Most celebrated career in tennis history is hanging by a thread after Roger Federer announced he would undergo his third knee surgery inside two years.
The 40 year-old Swiss declared that he would be ‘out of the game for many months’ as Father Time appears to take him into a fifth set tiebreak that he cannot win.
After his capitulation in the Wimbledon quarter final against Hubert Hurkacz it can only fuel fears that he will not be seen again on the sport’s biggest stages.
It seemed inevitable that he would miss the US Open at the end of this month, but he was desperately keen to play in the return of the Laver Cup after a two year absence. The team event is the brainchild of Federer and his management company, and will take place in Boston later in September.
Now there appears no chance that he will play seriously before next Spring – if ever again in the sport’s flagship events he has graced since making his French Open main draw debut in 1999.
‘I’ll be on crutches for many weeks, and also out of the game for many months,’ said Federer in a post via his Instagram account.
There appeared to be hints that he wants to ensure good health for later life, as a priority over making some kind of competitive comeback.
‘It’s going to be difficult in some ways but, at the same time, I know it’s the right thing to do because I want to be healthy, I want to be running around later as well again.
‘I also want to give myself a glimmer of hope to return to the tour in some shape or form. I am realistic – I know how difficult it is at this age right now to do another surgery and try it.
‘But I want to be healthy. I will go through the rehab process with a goal, while I’m still active, which I think is going to help me during this long period of time.’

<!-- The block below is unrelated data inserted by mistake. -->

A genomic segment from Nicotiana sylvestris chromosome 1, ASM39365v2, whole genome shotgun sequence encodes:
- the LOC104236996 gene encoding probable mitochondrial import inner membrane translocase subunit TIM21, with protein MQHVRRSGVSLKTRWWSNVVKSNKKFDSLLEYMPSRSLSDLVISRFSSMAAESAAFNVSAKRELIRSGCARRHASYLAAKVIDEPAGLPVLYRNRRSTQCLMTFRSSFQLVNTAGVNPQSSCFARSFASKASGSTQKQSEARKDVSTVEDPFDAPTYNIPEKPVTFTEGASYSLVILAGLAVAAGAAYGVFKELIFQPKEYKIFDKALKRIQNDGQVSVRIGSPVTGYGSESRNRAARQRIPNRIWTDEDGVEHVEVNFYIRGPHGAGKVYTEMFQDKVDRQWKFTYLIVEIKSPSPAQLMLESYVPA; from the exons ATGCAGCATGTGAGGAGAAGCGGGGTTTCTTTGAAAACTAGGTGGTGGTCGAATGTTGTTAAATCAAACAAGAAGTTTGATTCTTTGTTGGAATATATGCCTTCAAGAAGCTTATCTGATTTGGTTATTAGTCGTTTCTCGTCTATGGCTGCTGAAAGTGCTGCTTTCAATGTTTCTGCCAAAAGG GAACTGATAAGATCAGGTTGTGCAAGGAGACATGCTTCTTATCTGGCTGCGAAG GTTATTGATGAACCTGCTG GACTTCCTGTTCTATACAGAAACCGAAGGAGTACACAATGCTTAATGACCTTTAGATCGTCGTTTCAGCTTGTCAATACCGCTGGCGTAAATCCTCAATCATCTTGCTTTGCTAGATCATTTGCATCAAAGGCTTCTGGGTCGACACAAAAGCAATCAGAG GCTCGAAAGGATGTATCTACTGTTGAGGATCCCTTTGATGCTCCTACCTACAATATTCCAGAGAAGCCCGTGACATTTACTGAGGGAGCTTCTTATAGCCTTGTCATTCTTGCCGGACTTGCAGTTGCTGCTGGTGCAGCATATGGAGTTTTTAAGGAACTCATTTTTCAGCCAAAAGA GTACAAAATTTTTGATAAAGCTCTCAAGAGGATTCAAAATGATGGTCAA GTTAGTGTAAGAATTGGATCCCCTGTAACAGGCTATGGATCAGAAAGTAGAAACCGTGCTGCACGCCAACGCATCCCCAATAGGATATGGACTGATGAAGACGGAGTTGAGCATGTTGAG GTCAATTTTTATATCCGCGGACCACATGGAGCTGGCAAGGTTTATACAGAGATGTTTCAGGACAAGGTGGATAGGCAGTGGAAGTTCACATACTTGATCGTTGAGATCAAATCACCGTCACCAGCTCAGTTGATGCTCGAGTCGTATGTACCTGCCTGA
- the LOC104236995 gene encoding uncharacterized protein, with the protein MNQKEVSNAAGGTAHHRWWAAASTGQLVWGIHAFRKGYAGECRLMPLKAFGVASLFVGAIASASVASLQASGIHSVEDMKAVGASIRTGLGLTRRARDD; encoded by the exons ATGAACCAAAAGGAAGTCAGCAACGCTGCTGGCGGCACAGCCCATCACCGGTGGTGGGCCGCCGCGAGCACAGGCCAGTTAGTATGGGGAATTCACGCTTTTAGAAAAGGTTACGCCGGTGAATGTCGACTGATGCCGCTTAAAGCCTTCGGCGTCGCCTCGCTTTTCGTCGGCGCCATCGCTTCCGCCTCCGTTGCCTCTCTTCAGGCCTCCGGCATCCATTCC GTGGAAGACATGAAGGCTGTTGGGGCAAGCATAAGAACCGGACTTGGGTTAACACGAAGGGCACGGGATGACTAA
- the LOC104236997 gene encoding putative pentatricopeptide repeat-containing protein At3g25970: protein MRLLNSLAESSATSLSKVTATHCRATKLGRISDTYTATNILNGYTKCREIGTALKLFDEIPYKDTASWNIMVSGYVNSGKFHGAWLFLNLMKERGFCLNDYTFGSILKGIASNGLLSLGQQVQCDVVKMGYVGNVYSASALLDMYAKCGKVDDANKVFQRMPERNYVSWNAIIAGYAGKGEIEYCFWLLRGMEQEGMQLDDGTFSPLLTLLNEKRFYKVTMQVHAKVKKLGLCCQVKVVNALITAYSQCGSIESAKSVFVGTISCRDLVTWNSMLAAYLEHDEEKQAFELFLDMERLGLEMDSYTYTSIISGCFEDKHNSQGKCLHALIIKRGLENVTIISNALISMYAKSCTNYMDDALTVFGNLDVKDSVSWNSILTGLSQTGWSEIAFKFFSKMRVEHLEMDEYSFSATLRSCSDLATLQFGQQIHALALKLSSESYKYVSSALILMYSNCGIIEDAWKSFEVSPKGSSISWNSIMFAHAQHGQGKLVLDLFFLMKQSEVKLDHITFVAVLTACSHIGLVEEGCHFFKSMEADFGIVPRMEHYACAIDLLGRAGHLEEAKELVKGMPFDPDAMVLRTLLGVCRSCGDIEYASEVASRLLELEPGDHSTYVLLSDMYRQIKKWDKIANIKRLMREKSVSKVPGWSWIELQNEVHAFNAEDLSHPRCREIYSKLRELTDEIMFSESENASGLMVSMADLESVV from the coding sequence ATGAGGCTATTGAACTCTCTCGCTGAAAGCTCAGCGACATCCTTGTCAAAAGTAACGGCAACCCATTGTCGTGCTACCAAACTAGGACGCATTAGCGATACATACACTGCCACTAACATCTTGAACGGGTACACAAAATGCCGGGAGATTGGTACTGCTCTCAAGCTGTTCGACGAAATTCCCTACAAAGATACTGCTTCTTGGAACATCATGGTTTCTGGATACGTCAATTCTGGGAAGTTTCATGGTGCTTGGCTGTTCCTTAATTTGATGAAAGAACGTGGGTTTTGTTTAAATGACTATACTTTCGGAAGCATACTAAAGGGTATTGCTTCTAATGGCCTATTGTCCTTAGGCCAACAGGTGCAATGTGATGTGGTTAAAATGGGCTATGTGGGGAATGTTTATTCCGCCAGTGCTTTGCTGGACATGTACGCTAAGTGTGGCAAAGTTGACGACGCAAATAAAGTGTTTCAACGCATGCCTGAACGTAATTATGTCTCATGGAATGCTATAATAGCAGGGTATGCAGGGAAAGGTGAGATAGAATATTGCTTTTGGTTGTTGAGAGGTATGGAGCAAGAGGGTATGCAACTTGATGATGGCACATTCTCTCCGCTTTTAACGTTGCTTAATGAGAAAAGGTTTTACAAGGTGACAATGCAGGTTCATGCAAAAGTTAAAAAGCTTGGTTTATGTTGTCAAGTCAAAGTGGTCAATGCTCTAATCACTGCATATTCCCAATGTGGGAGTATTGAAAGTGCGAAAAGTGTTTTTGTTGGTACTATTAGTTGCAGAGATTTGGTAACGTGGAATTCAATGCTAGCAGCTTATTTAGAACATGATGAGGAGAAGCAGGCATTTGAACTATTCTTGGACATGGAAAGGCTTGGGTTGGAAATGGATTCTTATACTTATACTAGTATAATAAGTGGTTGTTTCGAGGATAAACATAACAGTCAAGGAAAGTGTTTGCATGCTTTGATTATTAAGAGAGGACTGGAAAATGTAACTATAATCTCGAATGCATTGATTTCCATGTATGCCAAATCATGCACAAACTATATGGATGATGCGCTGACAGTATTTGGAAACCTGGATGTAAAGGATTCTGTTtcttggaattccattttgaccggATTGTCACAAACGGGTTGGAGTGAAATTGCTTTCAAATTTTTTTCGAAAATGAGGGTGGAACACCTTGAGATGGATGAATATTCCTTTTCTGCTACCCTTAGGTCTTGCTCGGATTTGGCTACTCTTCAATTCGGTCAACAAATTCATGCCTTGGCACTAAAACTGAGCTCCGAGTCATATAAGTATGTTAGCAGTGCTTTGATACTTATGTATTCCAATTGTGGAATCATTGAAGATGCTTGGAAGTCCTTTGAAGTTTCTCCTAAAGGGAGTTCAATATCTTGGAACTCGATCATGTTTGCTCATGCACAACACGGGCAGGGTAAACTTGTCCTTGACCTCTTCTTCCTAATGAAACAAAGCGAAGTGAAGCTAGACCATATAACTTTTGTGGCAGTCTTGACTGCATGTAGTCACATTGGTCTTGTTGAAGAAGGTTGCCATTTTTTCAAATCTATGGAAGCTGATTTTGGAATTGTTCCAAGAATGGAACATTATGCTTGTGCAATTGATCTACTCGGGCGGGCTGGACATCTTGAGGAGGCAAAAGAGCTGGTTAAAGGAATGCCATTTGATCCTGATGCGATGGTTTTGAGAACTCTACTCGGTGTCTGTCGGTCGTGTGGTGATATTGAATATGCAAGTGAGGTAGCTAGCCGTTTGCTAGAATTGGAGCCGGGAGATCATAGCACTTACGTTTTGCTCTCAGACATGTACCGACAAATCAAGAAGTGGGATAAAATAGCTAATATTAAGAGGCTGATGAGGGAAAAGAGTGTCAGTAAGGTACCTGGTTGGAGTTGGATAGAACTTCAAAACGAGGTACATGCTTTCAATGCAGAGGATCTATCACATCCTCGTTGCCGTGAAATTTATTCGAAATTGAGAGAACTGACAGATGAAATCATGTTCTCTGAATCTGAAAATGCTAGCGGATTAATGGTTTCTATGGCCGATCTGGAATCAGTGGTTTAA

This certainly signals the end of his participation in the three-way race to see who ends up with most Grand Slam titles, with himself, Rafael Nadal and Novak Djokovic currently tied on 20 each.
Already there are significant questions hanging over the Australian Open in January with the current situation there. Restrictions on players are already likely, further reducing the chances of Federer wishing to play.
By the time the next Wimbledon comes around he will be close to 41, having a birthday on August 8. However, he would not wish his final appearance at SW19 to end up being July’s 6-0 fourth set drubbing inflicting by his Polish opponent.
While his increasing physical problems are a blow for his Laver Cup project, the wider game of tennis will also shudder at the thought of his demise.
No player has attracted such a following from a wide constituency or transcended the sport like Federer, who has been a lynchpin of what will be looked back upon as golden age in the men’s game.
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